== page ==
signalé par le crofsblog
potential patients can't be separated on a "first come, first served" basis
WELLINGTON, New Zealand
An emergency room doctor flipping a coin ultimately may decide who gets drugs, a ventilator or hospital bed if a flu pandemic overwhelms available medical resources in New Zealand.
A set of criteria to prioritize scarce resources at a time of overwhelming demand was proposed Friday by Michael Ardagh, professor of emergency medicine at Christchurch School of Medicine, in an article in the "New Zealand Medical Journal."
His option of tossing a coin or drawing straws comes in at the point that demand is overwhelming.
Ardagh said that when potential patients can't be separated on a "first come, first served" basis, access to resources may have to be determined by "a process of equal and unbiased chance, such as tossing a coin or use of a ballot."
He says he is attempting to offer pragmatic guidance to assist health workers decide how to deny some patients access to resources when demand can't be met.
New Zealand authorities acknowledge that the health system will not be able to cope at the height of a severe influenza pandemic that could affect 40 percent of the country's 4 million people and kill 33,000.
While no one can predict when a pandemic may strike, the H5N1 strain of bird flu has killed at least 148 people worldwide since it emerged in Asia three years ago.
Experts fear the virus could mutate into a form that is easily transmitted from person to person, possibly setting off a flu pandemic.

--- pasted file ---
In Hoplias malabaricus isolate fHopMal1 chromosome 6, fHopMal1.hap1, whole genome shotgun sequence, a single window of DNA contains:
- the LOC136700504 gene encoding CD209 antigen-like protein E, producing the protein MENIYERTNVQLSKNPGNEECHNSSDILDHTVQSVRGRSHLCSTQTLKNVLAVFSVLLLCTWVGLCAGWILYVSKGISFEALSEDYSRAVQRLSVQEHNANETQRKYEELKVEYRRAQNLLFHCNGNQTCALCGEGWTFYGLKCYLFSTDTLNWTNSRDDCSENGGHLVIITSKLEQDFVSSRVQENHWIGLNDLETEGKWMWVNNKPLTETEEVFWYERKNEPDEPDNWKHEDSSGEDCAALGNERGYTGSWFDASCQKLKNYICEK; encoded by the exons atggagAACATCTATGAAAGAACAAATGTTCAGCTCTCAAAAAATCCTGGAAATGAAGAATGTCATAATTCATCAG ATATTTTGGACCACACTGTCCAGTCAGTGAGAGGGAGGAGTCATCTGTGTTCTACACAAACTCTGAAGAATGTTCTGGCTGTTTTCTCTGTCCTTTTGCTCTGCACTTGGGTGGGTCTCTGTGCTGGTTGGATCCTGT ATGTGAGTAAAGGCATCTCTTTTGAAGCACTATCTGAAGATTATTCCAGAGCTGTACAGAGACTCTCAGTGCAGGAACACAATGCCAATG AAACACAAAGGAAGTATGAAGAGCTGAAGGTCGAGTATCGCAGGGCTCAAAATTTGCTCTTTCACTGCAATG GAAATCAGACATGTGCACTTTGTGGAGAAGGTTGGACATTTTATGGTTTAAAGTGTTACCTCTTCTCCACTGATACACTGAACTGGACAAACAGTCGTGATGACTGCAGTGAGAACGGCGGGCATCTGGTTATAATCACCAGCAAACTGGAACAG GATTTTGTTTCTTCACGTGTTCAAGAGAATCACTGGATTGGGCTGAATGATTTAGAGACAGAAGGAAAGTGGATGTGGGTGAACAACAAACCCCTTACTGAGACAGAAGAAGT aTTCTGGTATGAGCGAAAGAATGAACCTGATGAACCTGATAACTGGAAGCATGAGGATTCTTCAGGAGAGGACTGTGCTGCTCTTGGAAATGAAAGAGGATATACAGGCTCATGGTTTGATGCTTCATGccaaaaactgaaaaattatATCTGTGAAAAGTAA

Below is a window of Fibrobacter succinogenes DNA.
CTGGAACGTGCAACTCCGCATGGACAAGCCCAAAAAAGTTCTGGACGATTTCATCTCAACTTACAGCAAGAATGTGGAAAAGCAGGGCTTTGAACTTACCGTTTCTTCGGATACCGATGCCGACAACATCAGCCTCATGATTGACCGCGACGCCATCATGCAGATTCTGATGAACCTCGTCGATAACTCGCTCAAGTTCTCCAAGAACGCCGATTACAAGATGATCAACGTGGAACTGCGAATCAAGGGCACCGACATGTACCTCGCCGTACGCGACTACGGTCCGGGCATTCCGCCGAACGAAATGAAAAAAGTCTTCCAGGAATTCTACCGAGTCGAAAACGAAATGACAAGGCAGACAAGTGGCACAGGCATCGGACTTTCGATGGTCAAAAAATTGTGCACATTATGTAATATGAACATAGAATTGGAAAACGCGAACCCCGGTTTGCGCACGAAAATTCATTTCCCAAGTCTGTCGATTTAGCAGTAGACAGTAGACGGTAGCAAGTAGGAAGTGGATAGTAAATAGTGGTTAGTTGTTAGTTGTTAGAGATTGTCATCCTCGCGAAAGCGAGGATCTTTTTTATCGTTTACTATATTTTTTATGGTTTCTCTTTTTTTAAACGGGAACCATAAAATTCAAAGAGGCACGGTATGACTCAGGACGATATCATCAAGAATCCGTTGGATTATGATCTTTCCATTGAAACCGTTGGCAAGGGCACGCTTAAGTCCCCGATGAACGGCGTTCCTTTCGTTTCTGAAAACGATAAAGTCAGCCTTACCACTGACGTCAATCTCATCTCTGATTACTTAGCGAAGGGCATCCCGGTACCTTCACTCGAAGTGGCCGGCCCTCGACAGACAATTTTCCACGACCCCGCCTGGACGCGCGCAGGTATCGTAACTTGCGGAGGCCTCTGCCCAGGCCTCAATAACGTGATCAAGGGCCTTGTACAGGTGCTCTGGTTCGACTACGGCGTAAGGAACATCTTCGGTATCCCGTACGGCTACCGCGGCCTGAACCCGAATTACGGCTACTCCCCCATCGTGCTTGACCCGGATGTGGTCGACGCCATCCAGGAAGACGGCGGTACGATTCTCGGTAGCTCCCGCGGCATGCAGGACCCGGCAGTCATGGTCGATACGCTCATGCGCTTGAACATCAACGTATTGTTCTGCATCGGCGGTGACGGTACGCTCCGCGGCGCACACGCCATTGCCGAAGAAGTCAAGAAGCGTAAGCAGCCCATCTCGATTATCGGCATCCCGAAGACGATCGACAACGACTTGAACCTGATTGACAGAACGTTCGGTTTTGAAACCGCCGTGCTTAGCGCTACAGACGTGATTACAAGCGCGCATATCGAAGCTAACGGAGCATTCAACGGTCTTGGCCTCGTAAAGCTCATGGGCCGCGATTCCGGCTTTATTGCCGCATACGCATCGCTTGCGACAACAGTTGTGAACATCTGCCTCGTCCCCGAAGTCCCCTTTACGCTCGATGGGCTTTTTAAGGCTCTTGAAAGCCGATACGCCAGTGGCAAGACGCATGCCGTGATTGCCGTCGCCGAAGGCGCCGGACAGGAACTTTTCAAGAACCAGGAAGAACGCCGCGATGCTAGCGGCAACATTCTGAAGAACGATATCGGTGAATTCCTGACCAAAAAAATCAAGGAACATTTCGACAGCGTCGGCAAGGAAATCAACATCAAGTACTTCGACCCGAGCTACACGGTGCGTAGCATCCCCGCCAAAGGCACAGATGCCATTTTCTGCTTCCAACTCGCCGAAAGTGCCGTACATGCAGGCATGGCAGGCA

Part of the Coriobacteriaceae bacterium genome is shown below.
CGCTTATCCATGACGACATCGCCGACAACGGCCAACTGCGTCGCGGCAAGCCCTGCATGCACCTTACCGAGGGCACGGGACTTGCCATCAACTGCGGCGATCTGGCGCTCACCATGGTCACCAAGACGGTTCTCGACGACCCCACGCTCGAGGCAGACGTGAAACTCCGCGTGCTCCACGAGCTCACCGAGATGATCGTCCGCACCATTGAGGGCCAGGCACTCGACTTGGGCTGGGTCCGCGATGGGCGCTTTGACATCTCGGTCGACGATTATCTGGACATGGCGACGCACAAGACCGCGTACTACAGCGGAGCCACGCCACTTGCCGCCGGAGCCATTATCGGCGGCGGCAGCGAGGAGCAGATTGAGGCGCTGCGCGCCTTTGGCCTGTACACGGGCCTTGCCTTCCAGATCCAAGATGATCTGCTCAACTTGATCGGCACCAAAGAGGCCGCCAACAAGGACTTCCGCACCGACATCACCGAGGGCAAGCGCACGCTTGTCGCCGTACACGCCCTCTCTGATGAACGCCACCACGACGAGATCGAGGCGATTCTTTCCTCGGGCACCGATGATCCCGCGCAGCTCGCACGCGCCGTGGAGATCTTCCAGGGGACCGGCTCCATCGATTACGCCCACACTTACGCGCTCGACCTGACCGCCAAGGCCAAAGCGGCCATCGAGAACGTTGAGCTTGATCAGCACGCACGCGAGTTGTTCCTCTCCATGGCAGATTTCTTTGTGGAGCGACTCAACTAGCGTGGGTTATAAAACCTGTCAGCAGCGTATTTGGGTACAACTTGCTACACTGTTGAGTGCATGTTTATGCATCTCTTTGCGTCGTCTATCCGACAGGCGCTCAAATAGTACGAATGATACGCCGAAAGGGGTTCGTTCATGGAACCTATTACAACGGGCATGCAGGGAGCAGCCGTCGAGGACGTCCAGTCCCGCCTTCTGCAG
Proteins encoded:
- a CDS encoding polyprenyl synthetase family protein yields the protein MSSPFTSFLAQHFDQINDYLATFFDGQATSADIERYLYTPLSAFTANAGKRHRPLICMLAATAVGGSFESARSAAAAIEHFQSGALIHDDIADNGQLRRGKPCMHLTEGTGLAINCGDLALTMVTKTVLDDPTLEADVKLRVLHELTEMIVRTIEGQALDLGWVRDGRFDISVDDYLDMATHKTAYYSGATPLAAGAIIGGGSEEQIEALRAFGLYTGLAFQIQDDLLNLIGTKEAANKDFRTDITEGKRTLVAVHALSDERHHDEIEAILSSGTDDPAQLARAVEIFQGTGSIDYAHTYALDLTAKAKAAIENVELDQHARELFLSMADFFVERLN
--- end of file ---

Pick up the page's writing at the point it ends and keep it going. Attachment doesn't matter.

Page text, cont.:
Ardagh said medics should consider seven criteria for accessing resources before any coin is flipped or straw drawn.
Criteria one and two determine whether the drug, ventilator or other resource is appropriate for the patient and whether there is competition for it.
Three asks doctors to consider alternative treatments and four whether any patients can have treatment deferred without significant harm: if it can, "then it should be."
Five looks at expanding resources by shifting staff to augment acute care, while six considers whether other options could mitigate likely harm for those who may miss out. "Harm" is not defined.
Seven ranks those left by comparing their ability to benefit or help others. Being a health worker or having dependents likely could mean a higher ranking.
If patients can't be ranked, "then proceed to ... a process of equal and unbiased chance" — "tossing a coin or use of a ballot," he writes.
Ardagh notes that applying the criteria "will be made more palatable by transparency about (them) and how they are being applied."
He also urges public discussion of the criteria, saying that communicating them before they're needed will ease their application during a pandemic.
si vous êtes abonnés ... http://www.nzma.org.nz/journal/abstract.php?id=2256